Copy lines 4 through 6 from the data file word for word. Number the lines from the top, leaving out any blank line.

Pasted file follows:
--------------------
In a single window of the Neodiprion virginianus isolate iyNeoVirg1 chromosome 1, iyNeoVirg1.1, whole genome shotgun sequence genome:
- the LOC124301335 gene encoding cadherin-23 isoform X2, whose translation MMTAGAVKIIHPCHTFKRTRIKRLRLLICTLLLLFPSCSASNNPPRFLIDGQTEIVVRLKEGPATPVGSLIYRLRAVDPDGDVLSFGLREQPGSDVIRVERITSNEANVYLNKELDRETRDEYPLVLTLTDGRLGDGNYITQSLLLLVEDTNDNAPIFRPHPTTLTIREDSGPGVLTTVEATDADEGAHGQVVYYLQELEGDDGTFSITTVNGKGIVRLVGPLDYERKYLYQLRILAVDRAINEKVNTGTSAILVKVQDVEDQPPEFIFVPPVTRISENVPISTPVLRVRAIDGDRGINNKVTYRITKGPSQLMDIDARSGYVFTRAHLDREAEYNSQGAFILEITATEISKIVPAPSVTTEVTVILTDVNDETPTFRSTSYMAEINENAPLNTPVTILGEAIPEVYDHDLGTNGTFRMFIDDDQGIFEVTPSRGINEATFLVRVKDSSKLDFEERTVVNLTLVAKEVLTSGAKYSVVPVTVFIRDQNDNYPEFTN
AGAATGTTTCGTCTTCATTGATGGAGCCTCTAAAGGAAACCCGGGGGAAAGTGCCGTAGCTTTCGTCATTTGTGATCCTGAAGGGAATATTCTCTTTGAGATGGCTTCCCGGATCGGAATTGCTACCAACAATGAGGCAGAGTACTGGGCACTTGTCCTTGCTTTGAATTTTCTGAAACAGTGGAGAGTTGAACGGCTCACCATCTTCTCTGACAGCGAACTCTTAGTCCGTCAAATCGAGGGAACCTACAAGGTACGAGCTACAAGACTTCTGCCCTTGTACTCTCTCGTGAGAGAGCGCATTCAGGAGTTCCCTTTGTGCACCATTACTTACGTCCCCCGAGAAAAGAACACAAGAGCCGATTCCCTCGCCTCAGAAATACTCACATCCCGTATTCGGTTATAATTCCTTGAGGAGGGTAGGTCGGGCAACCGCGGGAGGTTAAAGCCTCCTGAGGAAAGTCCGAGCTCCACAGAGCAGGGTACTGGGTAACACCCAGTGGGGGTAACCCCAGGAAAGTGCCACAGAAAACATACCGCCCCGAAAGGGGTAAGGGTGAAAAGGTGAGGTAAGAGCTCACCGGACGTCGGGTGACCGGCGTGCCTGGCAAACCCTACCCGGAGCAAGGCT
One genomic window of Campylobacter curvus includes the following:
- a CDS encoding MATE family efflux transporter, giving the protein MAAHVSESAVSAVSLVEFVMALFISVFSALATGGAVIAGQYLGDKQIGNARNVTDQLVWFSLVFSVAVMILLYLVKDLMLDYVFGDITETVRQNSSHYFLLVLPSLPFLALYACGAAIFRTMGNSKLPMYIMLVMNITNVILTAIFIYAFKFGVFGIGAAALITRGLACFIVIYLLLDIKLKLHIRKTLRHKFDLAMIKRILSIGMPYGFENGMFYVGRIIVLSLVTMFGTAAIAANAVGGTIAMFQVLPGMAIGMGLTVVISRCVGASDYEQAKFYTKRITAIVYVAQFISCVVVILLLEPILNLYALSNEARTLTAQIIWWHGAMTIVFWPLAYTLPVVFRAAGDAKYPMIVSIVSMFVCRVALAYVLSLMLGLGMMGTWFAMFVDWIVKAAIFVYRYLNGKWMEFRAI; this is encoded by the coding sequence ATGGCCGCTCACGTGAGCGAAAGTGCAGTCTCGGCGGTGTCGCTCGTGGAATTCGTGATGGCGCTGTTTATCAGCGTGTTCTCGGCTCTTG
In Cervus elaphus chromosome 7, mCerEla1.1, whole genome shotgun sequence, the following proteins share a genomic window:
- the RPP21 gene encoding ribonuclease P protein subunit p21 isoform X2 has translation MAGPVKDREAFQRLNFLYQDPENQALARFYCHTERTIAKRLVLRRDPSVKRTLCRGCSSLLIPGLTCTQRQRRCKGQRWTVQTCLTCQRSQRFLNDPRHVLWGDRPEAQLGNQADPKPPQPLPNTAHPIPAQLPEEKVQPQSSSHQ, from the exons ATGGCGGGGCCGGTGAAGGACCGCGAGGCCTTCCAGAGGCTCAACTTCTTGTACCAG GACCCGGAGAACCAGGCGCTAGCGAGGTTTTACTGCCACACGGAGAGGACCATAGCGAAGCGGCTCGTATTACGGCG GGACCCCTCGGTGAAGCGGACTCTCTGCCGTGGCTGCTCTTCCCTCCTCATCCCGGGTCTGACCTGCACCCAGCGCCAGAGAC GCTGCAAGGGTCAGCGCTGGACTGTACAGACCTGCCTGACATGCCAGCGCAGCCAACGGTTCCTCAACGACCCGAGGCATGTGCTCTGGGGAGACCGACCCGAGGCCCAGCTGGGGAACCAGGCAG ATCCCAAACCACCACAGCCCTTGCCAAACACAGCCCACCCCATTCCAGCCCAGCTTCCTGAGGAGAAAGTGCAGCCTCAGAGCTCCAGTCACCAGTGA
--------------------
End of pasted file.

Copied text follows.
One genomic window of Campylobacter curvus includes the following:
- a CDS encoding MATE family efflux transporter, giving the protein MAAHVSESAVSAVSLVEFVMALFISVFSALATGGAVIAGQYLGDKQIGNARNVTDQLVWFSLVFSVAVMILLYLVKDLMLDYVFGDITETVRQNSSHYFLLVLPSLPFLALYACGAAIFRTMGNSKLPMYIMLVMNITNVILTAIFIYAFKFGVFGIGAAALITRGLACFIVIYLLLDIKLKLHIRKTLRHKFDLAMIKRILSIGMPYGFENGMFYVGRIIVLSLVTMFGTAAIAANAVGGTIAMFQVLPGMAIGMGLTVVISRCVGASDYEQAKFYTKRITAIVYVAQFISCVVVILLLEPILNLYALSNEARTLTAQIIWWHGAMTIVFWPLAYTLPVVFRAAGDAKYPMIVSIVSMFVCRVALAYVLSLMLGLGMMGTWFAMFVDWIVKAAIFVYRYLNGKWMEFRAI; this is encoded by the coding sequence ATGGCCGCTCACGTGAGCGAAAGTGCAGTCTCGGCGGTGTCGCTCGTGGAATTCGTGATGGCGCTGTTTATCAGCGTGTTCTCGGCTCTTG
In Cervus elaphus chromosome 7, mCerEla1.1, whole genome shotgun sequence, the following proteins share a genomic window: